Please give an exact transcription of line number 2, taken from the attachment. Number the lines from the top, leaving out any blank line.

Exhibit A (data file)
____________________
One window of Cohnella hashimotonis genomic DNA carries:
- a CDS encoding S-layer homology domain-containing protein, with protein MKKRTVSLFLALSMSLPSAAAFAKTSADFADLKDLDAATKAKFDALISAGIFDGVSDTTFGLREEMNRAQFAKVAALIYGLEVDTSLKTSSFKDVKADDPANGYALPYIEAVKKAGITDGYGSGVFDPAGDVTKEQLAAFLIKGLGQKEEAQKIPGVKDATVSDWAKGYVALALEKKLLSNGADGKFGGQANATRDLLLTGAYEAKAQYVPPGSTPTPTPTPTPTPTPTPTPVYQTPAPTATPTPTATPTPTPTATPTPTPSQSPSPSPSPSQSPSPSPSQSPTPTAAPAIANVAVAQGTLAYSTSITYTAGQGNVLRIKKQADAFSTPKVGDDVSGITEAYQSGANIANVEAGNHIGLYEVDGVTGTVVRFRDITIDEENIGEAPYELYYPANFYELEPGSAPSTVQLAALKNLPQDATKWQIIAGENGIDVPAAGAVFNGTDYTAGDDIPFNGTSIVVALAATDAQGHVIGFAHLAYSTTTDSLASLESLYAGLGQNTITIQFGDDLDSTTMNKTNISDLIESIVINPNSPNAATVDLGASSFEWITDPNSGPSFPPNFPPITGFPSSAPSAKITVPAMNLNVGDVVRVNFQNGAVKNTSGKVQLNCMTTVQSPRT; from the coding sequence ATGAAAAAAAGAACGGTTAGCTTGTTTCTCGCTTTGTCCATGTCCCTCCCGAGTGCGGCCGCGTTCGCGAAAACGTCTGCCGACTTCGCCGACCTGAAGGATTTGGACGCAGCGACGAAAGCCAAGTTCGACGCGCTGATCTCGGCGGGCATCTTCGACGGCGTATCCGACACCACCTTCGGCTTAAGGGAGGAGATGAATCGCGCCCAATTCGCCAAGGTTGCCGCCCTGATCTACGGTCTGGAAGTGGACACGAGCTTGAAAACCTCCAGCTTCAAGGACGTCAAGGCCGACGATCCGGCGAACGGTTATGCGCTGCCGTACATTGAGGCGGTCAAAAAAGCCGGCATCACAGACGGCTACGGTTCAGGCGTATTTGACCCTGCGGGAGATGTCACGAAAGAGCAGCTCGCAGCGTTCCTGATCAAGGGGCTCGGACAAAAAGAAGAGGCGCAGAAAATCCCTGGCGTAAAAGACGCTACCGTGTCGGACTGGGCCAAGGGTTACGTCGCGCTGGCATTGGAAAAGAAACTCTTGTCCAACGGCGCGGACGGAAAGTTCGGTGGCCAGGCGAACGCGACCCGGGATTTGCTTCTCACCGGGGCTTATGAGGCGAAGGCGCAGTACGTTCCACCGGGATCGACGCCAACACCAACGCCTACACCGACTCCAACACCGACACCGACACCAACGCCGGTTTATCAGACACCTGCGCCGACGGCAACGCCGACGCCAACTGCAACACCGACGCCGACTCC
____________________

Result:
- a CDS encoding S-layer homology domain-containing protein, with protein MKKRTVSLFLALSMSLPSAAAFAKTSADFADLKDLDAATKAKFDALISAGIFDGVSDTTFGLREEMNRAQFAKVAALIYGLEVDTSLKTSSFKDVKADDPANGYALPYIEAVKKAGITDGYGSGVFDPAGDVTKEQLAAFLIKGLGQKEEAQKIPGVKDATVSDWAKGYVALALEKKLLSNGADGKFGGQANATRDLLLTGAYEAKAQYVPPGSTPTPTPTPTPTPTPTPTPVYQTPAPTATPTPTATPTPTPTATPTPTPSQSPSPSPSPSQSPSPSPSQSPTPTAAPAIANVAVAQGTLAYSTSITYTAGQGNVLRIKKQADAFSTPKVGDDVSGITEAYQSGANIANVEAGNHIGLYEVDGVTGTVVRFRDITIDEENIGEAPYELYYPANFYELEPGSAPSTVQLAALKNLPQDATKWQIIAGENGIDVPAAGAVFNGTDYTAGDDIPFNGTSIVVALAATDAQGHVIGFAHLAYSTTTDSLASLESLYAGLGQNTITIQFGDDLDSTTMNKTNISDLIESIVINPNSPNAATVDLGASSFEWITDPNSGPSFPPNFPPITGFPSSAPSAKITVPAMNLNVGDVVRVNFQNGAVKNTSGKVQLNCMTTVQSPRT; from the coding sequence ATGAAAAAAAGAACGGTTAGCTTGTTTCTCGCTTTGTCCATGTCCCTCCCGAGTGCGGCCGCGTTCGCGAAAACGTCTGCCGACTTCGCCGACCTGAAGGATTTGGACGCAGCGACGAAAGCCAAGTTCGACGCGCTGATCTCGGCGGGCATCTTCGACGGCGTATCCGACACCACCTTCGGCTTAAGGGAGGAGATGAATCGCGCCCAATTCGCCAAGGTTGCCGCCCTGATCTACGGTCTGGAAGTGGACACGAGCTTGAAAACCTCCAGCTTCAAGGACGTCAAGGCCGACGATCCGGCGAACGGTTATGCGCTGCCGTACATTGAGGCGGTCAAAAAAGCCGGCATCACAGACGGCTACGGTTCAGGCGTATTTGACCCTGCGGGAGATGTCACGAAAGAGCAGCTCGCAGCGTTCCTGATCAAGGGGCTCGGACAAAAAGAAGAGGCGCAGAAAATCCCTGGCGTAAAAGACGCTACCGTGTCGGACTGGGCCAAGGGTTACGTCGCGCTGGCATTGGAAAAGAAACTCTTGTCCAACGGCGCGGACGGAAAGTTCGGTGGCCAGGCGAACGCGACCCGGGATTTGCTTCTCACCGGGGCTTATGAGGCGAAGGCGCAGTACGTTCCACCGGGATCGACGCCAACACCAACGCCTACACCGACTCCAACACCGACACCGACACCAACGCCGGTTTATCAGACACCTGCGCCGACGGCAACGCCGACGCCAACTGCAACACCGACGCCGACTCC